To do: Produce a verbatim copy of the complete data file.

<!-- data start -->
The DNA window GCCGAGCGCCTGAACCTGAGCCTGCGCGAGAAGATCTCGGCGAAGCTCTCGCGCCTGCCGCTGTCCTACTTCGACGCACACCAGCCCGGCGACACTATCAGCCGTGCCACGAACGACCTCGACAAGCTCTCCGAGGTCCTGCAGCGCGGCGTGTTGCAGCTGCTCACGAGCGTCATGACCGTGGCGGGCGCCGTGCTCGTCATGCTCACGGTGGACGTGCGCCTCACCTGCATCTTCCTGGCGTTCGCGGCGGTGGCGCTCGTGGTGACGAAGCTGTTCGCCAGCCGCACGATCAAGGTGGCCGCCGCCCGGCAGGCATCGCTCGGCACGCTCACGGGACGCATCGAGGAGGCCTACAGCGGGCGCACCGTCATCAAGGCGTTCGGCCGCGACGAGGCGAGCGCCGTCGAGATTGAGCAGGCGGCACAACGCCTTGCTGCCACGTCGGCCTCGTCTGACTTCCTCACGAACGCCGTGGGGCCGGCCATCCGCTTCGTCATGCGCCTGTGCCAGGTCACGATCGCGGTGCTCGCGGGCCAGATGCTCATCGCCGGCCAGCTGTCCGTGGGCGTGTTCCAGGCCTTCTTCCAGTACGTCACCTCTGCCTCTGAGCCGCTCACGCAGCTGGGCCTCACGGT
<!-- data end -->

The DNA window GCCGAGCGCCTGAACCTGAGCCTGCGCGAGAAGATCTCGGCGAAGCTCTCGCGCCTGCCGCTGTCCTACTTCGACGCACACCAGCCCGGCGACACTATCAGCCGTGCCACGAACGACCTCGACAAGCTCTCCGAGGTCCTGCAGCGCGGCGTGTTGCAGCTGCTCACGAGCGTCATGACCGTGGCGGGCGCCGTGCTCGTCATGCTCACGGTGGACGTGCGCCTCACCTGCATCTTCCTGGCGTTCGCGGCGGTGGCGCTCGTGGTGACGAAGCTGTTCGCCAGCCGCACGATCAAGGTGGCCGCCGCCCGGCAGGCATCGCTCGGCACGCTCACGGGACGCATCGAGGAGGCCTACAGCGGGCGCACCGTCATCAAGGCGTTCGGCCGCGACGAGGCGAGCGCCGTCGAGATTGAGCAGGCGGCACAACGCCTTGCTGCCACGTCGGCCTCGTCTGACTTCCTCACGAACGCCGTGGGGCCGGCCATCCGCTTCGTCATGCGCCTGTGCCAGGTCACGATCGCGGTGCTCGCGGGCCAGATGCTCATCGCCGGCCAGCTGTCCGTGGGCGTGTTCCAGGCCTTCTTCCAGTACGTCACCTCTGCCTCTGAGCCGCTCACGCAGCTGGGCCTCACGGT